The sun in Ciudad Romero in El Salvador is as glaring and hot as the Negev sun. Yes, El Salvador. It’s not exactly (or even approximately) a tourist mecca, but it is a mecca of sorts to delegations organized by American Jewish World Service, a rapidly growing and increasingly effective organization devoted to connecting Jews and Judaism to the developing world, including El Salvador, where I improbably find myself in the company of 26 North American rabbinical students and two AJWS staff people. They have come for a week of work, study and prayer. I have come to do some teaching and to get a sense of who among tomorrow’s rabbis would choose to come to this impoverished land and why.
Ciudad Romero is a poor farming village in the southeast of El Salvador, an hour’s drive from the capital, San Salvador. It is also a two-day walk from Honduras. That was how the family with which I take my meals made its way from here to Panama, where they remained during the 12 terrible years of the war here, the very uncivil civil war that finally ended just 12 years ago. In 1998, Hurricane Mitch devastated much of the country, and then in 2001, two major earthquakes added injury to injury. Many of the homes here are makeshift, cinder block and corrugated iron, a shed for the wood-burning stove in the rear. Women and children are everywhere, and teenage boys and old men, too — but as is the case throughout El Salvador, there’s a dearth of men in their prime working years. It’s estimated that a million of El Salvador’s 6 million or 7 million people — and one out of four in Ciudad Romero — have made their difficult way to the United States, where they live in a different kind of squalor, fearful always that they will be found out. They are in the United States illegally, but they manage somehow to send money to their families back home.
The future rabbis have come to their calling by very different paths, some meandering, some straightforward, some abrupt in their shifting directions. Three are Orthodox, four Reconstructionist, eight Reform and 11 Conservative. The denominational diversity leads to a great deal of conversation as well as negotiation. How, most urgently, to accommodate the egalitarian orientation and commitment of most, women and men, while not excluding the Orthodox or otherwise offending them? The three Orthodox men make their own quiet adjustments, stand some steps away from the others during prayer or without fanfare absent themselves, joining whenever their theology permits.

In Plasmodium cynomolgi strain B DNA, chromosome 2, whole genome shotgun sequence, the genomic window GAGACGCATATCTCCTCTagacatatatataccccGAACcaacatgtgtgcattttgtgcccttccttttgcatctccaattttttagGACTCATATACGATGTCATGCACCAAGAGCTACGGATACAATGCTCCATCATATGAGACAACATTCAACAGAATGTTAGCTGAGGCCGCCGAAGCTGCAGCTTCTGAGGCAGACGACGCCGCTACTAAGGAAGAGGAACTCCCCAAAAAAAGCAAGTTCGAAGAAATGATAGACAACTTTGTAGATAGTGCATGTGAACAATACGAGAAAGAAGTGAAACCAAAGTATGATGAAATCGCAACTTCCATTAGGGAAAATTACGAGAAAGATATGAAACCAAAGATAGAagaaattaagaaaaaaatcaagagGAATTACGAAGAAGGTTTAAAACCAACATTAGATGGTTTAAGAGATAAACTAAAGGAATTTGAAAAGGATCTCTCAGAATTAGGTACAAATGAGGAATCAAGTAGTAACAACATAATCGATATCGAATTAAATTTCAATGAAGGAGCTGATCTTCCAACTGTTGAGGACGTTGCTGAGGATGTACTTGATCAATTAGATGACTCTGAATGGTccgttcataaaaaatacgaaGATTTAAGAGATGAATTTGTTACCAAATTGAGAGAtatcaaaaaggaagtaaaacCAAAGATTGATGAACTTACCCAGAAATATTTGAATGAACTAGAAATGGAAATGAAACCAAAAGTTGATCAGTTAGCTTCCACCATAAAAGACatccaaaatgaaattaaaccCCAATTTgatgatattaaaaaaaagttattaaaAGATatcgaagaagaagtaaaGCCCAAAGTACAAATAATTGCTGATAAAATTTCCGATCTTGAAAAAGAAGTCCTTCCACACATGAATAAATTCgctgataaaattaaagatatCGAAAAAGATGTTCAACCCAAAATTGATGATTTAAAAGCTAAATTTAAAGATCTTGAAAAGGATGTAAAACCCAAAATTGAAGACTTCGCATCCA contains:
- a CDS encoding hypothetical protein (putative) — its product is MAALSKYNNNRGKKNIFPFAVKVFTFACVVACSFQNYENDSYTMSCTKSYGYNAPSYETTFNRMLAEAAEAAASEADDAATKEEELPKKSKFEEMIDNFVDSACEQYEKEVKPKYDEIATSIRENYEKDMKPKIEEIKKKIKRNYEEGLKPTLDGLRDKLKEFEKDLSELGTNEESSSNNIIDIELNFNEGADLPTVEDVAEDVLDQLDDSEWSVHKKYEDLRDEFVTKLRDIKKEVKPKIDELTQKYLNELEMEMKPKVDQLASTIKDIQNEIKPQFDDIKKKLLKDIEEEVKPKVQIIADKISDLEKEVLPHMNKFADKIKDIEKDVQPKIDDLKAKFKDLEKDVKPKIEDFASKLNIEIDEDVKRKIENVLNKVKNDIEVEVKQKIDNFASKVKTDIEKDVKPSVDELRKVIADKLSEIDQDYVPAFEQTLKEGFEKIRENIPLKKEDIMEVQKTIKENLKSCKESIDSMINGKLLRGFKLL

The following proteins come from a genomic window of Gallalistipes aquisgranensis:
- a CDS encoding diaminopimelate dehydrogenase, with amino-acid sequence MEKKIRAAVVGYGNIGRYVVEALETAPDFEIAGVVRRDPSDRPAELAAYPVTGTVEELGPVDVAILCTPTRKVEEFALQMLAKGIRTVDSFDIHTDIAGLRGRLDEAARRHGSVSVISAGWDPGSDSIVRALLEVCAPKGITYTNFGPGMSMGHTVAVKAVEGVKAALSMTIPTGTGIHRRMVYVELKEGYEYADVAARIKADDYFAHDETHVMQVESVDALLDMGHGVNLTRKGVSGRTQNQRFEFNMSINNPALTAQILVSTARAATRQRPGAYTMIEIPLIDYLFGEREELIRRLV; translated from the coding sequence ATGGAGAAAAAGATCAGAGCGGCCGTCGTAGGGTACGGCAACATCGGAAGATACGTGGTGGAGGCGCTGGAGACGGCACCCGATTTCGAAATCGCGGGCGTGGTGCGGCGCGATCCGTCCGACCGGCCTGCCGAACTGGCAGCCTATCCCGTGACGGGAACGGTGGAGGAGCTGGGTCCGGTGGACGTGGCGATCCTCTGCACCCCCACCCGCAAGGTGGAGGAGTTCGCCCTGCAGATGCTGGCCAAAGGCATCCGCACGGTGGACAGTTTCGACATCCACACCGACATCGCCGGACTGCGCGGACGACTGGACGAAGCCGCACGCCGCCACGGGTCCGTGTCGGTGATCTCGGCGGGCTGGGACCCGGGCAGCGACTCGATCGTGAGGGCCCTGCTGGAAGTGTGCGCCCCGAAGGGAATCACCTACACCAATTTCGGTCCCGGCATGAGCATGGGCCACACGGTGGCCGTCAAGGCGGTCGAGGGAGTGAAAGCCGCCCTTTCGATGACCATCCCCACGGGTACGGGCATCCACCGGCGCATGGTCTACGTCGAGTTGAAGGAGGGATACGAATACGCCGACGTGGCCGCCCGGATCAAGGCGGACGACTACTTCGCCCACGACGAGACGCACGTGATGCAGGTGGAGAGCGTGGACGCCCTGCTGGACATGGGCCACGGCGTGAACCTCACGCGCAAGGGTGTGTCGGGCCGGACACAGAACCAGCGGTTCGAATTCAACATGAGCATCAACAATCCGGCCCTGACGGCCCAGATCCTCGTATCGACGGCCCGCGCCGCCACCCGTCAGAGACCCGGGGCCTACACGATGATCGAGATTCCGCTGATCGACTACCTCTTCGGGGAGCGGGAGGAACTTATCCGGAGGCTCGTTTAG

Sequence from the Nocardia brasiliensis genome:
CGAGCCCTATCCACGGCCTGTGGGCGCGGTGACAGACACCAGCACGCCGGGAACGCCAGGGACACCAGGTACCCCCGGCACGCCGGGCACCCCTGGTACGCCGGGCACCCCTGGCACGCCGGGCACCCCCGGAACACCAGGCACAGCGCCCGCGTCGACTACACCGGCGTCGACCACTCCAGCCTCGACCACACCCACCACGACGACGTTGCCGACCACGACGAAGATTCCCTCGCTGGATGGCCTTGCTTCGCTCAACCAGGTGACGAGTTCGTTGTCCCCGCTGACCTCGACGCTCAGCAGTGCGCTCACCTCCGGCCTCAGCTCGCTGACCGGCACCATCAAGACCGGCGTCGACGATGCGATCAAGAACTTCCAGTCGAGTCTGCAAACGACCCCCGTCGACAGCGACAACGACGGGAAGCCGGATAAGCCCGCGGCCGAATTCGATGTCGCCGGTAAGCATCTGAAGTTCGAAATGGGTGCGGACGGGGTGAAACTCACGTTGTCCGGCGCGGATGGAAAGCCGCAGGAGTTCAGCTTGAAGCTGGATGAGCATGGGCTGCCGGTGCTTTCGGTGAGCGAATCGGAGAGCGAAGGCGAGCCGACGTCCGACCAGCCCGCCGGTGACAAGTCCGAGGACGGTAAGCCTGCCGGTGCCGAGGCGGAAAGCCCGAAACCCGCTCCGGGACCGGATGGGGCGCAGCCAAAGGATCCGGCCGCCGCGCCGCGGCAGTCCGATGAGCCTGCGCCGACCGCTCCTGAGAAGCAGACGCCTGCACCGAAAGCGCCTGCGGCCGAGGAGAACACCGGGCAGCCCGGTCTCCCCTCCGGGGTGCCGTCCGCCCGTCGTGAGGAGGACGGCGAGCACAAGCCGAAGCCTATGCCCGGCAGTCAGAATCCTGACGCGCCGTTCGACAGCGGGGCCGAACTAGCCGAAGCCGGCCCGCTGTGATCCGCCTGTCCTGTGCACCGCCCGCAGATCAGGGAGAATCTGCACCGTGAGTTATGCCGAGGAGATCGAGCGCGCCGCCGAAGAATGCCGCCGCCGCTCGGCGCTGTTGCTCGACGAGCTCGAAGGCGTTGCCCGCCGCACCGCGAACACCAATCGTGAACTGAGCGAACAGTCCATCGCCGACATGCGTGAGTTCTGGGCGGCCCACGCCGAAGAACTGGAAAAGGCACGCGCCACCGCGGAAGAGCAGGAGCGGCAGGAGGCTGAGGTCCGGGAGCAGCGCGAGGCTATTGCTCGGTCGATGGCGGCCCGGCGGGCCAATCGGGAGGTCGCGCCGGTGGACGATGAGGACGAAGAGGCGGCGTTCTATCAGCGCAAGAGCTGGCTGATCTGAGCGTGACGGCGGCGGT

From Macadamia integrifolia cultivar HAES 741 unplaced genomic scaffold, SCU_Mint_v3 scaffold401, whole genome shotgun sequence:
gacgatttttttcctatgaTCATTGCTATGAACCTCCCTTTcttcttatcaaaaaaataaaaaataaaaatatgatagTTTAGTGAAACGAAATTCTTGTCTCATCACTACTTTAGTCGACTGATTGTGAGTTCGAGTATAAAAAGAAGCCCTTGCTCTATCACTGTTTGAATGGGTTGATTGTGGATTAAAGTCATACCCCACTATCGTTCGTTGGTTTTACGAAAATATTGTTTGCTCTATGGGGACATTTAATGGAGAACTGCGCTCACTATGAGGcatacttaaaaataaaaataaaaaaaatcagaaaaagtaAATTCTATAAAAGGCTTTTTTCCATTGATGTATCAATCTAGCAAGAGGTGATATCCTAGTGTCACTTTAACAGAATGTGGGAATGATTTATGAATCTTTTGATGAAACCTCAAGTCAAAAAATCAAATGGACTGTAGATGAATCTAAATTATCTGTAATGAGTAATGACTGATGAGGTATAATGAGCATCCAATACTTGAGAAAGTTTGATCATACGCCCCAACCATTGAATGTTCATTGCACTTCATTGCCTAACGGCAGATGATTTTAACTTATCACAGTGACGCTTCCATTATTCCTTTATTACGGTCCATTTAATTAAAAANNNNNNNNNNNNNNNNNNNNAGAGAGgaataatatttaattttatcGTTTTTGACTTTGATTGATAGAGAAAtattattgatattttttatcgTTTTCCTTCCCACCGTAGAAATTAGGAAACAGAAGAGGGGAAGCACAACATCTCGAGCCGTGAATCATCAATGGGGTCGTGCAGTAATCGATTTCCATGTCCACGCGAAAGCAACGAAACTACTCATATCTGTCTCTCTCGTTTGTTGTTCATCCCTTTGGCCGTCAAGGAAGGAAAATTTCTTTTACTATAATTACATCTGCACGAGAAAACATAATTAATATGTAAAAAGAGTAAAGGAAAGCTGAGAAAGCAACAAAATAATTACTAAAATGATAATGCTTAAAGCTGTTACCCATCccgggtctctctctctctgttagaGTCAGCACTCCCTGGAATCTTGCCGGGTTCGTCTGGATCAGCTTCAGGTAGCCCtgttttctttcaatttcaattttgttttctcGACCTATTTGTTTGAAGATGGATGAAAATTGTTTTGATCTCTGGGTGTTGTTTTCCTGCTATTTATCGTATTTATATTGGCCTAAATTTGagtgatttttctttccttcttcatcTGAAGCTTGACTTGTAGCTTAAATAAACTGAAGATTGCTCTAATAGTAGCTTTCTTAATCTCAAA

Prayer is in fact the constant rhythm of the group. It is distinguished by the competence the participants bring to it, by its assertiveness — neither as individuals nor as representatives of their denominational movements does anyone want to be thought less devoted than the others — and by new melodies and spontaneous harmonies that now and then transform the collection of individuals into a choir. The music they so expertly sing is post-Carlebach; they know the melodies that were new to me 10 and 15 years ago, but those are old and tired to their ears. Their unfamiliar music is altogether lovely — and their praying to that music is very nearly interminable. We are awakened at 6:00 a.m., and morning prayers begin at 6:20 and do not end until an hour later. Then there are the afternoon prayers and then evening prayers, each again a musical experience, each also an opportunity for these rabbis-to-be to offer comment on the meaning of the prayer and its connection to the immediate purpose that has brought them to this dusty corner of this distant land.
There is work to be done here, and that is part of the program for our delegation. It is real work — clearing fields, digging furrows, the work of an agricultural community. One day, there is little else. The uncalloused hands work with hoes under an unrelenting sun for four hours in the morning and then again after lunch, until it is time for Mincha , the afternoon prayers. Some sit slumped in the field, exhausted; most join in the prayers, leaving nothing out — but this time, racing through. At the conclusion the AJWS staffer announces that the yellow school bus that has brought them to this field has arrived to take them back. It is 4:00 in the afternoon; there would be no shame at all in leaving now. But no, the furrows are not quite done, and with renewed energy and their bare hands, people kneel on the ground and only an hour later finish what they started. The Hebrew word avodah means both labor and religious service; here, the two have merged.